Is problem-solving enough? Unfortunately many psychologists in the US refer to all thinking as ‘problem-solving’. By using a form of words you can indeed claim that all thinking that has a purpose must be problem-solving, because the ‘problem’ is to achieve that purpose. So designing a new golf club or even writing a novel would classify as ‘problem-solving’.
The danger with this type of classification is that creative and constructive thinking, and indeed design thinking, tend to be left out. There is a belief that all problems can be solved by analysis - there is no need for new ideas.
The more useful definition of ‘problem’ is as a deviation from the norm. Something is not what it should be. If a train breaks down, that is a deviation and a problem. It is also true that there can be problems as obstacles in the way of what we want to achieve. To succeed we must remove or overcome these obstacles.
In general, problems are matters we want to remove, solve or be without. A problem is like a headache or a stone in your shoe. You want to be rid of it. An illness is a problem. You want to get rid of the problem in order to return to full health. An obstacle on the path forward is also something you want to remove in order to allow you to move forward.
A problem can be defined, and anything that can be defined can also be analysed. Analysis is a powerful tool for solving problems. All problem-solving techniques depend heavily on analysis. What is the cause of the problem? What factors sustain the problem? What prevents a solution?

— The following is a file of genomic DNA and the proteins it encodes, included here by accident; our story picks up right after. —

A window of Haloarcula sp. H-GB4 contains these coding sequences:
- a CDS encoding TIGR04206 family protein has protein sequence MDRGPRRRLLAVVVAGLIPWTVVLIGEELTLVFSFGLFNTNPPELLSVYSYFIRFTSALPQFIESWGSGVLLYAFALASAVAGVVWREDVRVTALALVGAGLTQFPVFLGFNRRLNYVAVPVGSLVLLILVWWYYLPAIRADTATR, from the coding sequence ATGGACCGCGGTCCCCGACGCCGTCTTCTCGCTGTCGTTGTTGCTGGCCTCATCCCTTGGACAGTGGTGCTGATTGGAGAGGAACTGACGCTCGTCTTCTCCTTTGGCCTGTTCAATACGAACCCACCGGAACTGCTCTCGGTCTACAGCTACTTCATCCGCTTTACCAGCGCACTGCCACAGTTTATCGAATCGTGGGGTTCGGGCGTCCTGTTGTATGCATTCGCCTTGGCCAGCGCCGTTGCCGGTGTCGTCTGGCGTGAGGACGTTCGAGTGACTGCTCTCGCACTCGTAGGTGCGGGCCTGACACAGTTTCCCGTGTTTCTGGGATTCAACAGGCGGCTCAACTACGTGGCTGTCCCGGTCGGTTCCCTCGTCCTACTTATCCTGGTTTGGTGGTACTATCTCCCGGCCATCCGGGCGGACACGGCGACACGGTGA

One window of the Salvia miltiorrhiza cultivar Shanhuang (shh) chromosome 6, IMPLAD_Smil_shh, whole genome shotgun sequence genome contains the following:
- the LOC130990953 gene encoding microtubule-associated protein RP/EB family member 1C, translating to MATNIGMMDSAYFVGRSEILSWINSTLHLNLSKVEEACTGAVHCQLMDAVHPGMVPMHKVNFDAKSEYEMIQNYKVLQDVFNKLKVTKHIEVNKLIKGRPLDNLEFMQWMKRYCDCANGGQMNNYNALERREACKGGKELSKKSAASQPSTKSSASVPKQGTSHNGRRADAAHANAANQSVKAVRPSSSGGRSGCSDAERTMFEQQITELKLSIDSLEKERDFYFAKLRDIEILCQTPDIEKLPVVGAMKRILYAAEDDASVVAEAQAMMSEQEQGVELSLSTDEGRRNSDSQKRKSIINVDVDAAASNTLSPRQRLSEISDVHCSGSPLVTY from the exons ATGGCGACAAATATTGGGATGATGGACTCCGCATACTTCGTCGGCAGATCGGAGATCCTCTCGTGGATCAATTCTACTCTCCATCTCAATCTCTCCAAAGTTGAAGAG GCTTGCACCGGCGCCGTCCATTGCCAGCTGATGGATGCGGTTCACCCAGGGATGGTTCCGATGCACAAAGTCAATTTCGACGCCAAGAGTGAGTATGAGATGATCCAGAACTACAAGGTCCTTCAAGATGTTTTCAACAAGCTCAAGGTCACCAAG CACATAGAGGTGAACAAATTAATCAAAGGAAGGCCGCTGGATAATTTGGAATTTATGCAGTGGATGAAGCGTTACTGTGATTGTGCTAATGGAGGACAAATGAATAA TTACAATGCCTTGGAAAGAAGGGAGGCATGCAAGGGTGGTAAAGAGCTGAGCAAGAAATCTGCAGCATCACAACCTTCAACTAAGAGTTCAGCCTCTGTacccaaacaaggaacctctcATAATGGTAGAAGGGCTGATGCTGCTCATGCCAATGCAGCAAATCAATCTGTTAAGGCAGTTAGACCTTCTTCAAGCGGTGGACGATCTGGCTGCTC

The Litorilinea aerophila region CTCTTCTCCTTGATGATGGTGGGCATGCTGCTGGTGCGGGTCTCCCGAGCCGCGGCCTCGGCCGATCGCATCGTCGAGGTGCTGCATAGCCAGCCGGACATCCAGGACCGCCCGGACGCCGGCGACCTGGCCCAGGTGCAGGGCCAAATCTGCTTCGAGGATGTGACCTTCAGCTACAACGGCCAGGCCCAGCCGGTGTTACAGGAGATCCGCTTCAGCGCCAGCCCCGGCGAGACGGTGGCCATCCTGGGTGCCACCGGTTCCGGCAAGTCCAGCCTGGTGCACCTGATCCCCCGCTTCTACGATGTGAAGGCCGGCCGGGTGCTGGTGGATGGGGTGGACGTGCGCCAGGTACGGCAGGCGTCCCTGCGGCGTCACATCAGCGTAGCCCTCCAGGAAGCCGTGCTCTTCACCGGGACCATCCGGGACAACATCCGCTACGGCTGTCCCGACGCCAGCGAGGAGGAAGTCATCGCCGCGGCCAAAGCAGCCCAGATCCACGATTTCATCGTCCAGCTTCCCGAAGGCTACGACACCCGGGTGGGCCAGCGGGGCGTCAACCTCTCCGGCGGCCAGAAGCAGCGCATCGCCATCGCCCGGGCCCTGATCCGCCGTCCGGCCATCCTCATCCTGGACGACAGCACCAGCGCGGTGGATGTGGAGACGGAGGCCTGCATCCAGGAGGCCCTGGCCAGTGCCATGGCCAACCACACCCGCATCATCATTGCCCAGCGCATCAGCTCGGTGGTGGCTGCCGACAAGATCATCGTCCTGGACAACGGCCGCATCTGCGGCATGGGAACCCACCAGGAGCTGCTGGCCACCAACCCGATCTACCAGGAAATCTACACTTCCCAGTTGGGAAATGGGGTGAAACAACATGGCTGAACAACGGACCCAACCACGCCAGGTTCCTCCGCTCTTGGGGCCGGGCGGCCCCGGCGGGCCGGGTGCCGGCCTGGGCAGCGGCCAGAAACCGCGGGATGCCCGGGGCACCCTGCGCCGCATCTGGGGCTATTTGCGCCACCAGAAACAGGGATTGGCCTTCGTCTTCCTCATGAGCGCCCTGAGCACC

Creative thinking is quite different. You cannot analyse something which is not there. Most people like analysis because it is finite. You know what you are dealing with. Your analysis may indeed be poor but that is obviously your fault. Most people are uncomfortable with creativity because there is nothing there until you put it there.
One of the dangers of treating all thinking as problem-solving is that we then focus only on things that are ‘wrong’ or ‘inadequate’. We never think about matters which are excellent or going well. This is the usual ‘If it ain’t broke don’t fix it’.